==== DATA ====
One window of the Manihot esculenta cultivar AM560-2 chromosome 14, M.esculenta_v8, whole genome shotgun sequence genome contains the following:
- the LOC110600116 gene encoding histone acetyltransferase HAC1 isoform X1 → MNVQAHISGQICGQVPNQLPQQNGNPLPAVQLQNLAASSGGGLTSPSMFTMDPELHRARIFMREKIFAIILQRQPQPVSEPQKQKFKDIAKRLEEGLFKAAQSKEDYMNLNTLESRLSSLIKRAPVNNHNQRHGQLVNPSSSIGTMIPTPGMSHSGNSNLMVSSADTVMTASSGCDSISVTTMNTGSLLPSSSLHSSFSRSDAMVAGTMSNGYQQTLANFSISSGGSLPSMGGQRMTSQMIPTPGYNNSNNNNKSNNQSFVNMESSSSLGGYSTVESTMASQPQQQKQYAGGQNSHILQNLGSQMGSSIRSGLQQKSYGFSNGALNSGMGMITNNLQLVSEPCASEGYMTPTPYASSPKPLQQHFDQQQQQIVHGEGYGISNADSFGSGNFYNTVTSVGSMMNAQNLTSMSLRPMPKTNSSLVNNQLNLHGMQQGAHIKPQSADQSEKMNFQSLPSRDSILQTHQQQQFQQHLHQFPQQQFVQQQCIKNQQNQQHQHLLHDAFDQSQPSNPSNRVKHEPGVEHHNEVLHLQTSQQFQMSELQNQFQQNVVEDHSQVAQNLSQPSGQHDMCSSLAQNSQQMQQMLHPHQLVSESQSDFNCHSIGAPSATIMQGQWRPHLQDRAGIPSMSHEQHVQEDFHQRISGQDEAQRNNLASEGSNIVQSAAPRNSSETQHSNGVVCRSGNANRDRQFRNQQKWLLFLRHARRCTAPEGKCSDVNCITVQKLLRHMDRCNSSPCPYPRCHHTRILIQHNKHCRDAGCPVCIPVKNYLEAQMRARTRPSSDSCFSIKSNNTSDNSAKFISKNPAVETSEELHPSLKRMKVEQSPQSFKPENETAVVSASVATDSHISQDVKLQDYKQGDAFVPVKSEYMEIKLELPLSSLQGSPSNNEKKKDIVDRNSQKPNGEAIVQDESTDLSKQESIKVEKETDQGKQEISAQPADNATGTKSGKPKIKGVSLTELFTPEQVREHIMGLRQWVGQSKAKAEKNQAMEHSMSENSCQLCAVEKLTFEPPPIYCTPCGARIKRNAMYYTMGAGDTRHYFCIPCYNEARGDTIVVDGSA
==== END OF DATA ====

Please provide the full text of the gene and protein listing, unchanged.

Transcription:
One window of the Manihot esculenta cultivar AM560-2 chromosome 14, M.esculenta_v8, whole genome shotgun sequence genome contains the following:
- the LOC110600116 gene encoding histone acetyltransferase HAC1 isoform X1 → MNVQAHISGQICGQVPNQLPQQNGNPLPAVQLQNLAASSGGGLTSPSMFTMDPELHRARIFMREKIFAIILQRQPQPVSEPQKQKFKDIAKRLEEGLFKAAQSKEDYMNLNTLESRLSSLIKRAPVNNHNQRHGQLVNPSSSIGTMIPTPGMSHSGNSNLMVSSADTVMTASSGCDSISVTTMNTGSLLPSSSLHSSFSRSDAMVAGTMSNGYQQTLANFSISSGGSLPSMGGQRMTSQMIPTPGYNNSNNNNKSNNQSFVNMESSSSLGGYSTVESTMASQPQQQKQYAGGQNSHILQNLGSQMGSSIRSGLQQKSYGFSNGALNSGMGMITNNLQLVSEPCASEGYMTPTPYASSPKPLQQHFDQQQQQIVHGEGYGISNADSFGSGNFYNTVTSVGSMMNAQNLTSMSLRPMPKTNSSLVNNQLNLHGMQQGAHIKPQSADQSEKMNFQSLPSRDSILQTHQQQQFQQHLHQFPQQQFVQQQCIKNQQNQQHQHLLHDAFDQSQPSNPSNRVKHEPGVEHHNEVLHLQTSQQFQMSELQNQFQQNVVEDHSQVAQNLSQPSGQHDMCSSLAQNSQQMQQMLHPHQLVSESQSDFNCHSIGAPSATIMQGQWRPHLQDRAGIPSMSHEQHVQEDFHQRISGQDEAQRNNLASEGSNIVQSAAPRNSSETQHSNGVVCRSGNANRDRQFRNQQKWLLFLRHARRCTAPEGKCSDVNCITVQKLLRHMDRCNSSPCPYPRCHHTRILIQHNKHCRDAGCPVCIPVKNYLEAQMRARTRPSSDSCFSIKSNNTSDNSAKFISKNPAVETSEELHPSLKRMKVEQSPQSFKPENETAVVSASVATDSHISQDVKLQDYKQGDAFVPVKSEYMEIKLELPLSSLQGSPSNNEKKKDIVDRNSQKPNGEAIVQDESTDLSKQESIKVEKETDQGKQEISAQPADNATGTKSGKPKIKGVSLTELFTPEQVREHIMGLRQWVGQSKAKAEKNQAMEHSMSENSCQLCAVEKLTFEPPPIYCTPCGARIKRNAMYYTMGAGDTRHYFCIPCYNEARGDTIVVDGSA